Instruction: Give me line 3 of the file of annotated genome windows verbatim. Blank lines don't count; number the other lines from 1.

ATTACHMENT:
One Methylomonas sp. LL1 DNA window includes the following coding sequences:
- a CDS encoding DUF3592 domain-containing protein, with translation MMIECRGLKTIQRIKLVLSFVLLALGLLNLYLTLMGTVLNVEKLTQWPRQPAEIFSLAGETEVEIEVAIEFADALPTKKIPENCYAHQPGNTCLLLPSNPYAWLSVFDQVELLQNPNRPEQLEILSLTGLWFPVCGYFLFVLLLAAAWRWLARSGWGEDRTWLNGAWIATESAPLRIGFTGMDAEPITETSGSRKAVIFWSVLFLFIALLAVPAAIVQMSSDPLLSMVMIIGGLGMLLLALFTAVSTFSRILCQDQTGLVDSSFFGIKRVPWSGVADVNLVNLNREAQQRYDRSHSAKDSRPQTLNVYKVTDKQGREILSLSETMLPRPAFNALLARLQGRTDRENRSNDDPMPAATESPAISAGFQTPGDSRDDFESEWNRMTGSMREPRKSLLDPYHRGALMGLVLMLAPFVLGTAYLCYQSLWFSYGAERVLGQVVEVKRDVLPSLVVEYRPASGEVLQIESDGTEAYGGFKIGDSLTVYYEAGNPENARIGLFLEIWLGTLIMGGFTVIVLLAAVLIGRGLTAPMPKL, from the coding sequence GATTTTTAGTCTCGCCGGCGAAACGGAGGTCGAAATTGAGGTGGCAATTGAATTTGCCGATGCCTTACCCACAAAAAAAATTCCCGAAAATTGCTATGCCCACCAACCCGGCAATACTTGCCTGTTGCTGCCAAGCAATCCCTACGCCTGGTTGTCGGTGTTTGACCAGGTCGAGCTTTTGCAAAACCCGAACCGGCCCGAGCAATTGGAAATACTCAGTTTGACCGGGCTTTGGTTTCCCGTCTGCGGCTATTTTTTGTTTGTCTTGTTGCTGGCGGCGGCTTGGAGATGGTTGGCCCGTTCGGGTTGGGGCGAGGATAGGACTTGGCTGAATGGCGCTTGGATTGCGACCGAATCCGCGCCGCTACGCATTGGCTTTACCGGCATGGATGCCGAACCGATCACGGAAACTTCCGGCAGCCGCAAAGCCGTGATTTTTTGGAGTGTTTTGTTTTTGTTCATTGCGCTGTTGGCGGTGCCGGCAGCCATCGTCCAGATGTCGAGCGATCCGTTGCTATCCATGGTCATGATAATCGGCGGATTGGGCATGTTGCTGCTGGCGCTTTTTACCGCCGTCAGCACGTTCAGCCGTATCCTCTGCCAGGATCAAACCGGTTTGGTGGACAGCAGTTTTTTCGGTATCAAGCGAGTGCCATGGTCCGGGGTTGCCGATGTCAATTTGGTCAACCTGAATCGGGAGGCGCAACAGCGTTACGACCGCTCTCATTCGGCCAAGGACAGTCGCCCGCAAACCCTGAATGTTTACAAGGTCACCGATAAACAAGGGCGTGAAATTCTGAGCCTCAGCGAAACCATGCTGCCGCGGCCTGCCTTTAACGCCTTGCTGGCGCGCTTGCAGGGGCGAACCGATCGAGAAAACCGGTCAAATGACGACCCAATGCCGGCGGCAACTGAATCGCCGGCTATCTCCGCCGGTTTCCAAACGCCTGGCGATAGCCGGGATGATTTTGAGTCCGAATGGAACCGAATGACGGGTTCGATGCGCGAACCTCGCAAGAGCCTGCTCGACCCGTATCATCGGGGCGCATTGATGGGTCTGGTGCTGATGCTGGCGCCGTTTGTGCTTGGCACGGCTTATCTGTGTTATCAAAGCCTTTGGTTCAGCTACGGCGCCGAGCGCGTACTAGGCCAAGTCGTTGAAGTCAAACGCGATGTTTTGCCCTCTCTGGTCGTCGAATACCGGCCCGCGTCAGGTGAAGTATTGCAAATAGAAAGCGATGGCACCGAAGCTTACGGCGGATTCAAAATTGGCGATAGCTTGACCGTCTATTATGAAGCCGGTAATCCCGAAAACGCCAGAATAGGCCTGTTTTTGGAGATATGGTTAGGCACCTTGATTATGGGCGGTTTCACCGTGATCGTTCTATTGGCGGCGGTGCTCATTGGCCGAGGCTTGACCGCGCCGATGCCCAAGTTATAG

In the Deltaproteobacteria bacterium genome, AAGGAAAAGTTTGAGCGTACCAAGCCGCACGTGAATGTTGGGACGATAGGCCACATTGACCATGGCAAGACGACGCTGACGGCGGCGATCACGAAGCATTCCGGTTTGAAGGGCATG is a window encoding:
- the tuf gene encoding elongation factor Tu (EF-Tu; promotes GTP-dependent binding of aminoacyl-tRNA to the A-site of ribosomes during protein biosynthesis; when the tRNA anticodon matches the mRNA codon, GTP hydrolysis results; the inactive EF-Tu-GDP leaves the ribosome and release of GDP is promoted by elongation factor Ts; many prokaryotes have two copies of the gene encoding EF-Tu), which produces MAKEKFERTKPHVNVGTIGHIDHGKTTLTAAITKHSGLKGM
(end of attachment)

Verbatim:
In the Deltaproteobacteria bacterium genome, AAGGAAAAGTTTGAGCGTACCAAGCCGCACGTGAATGTTGGGACGATAGGCCACATTGACCATGGCAAGACGACGCTGACGGCGGCGATCACGAAGCATTCCGGTTTGAAGGGCATG is a window encoding: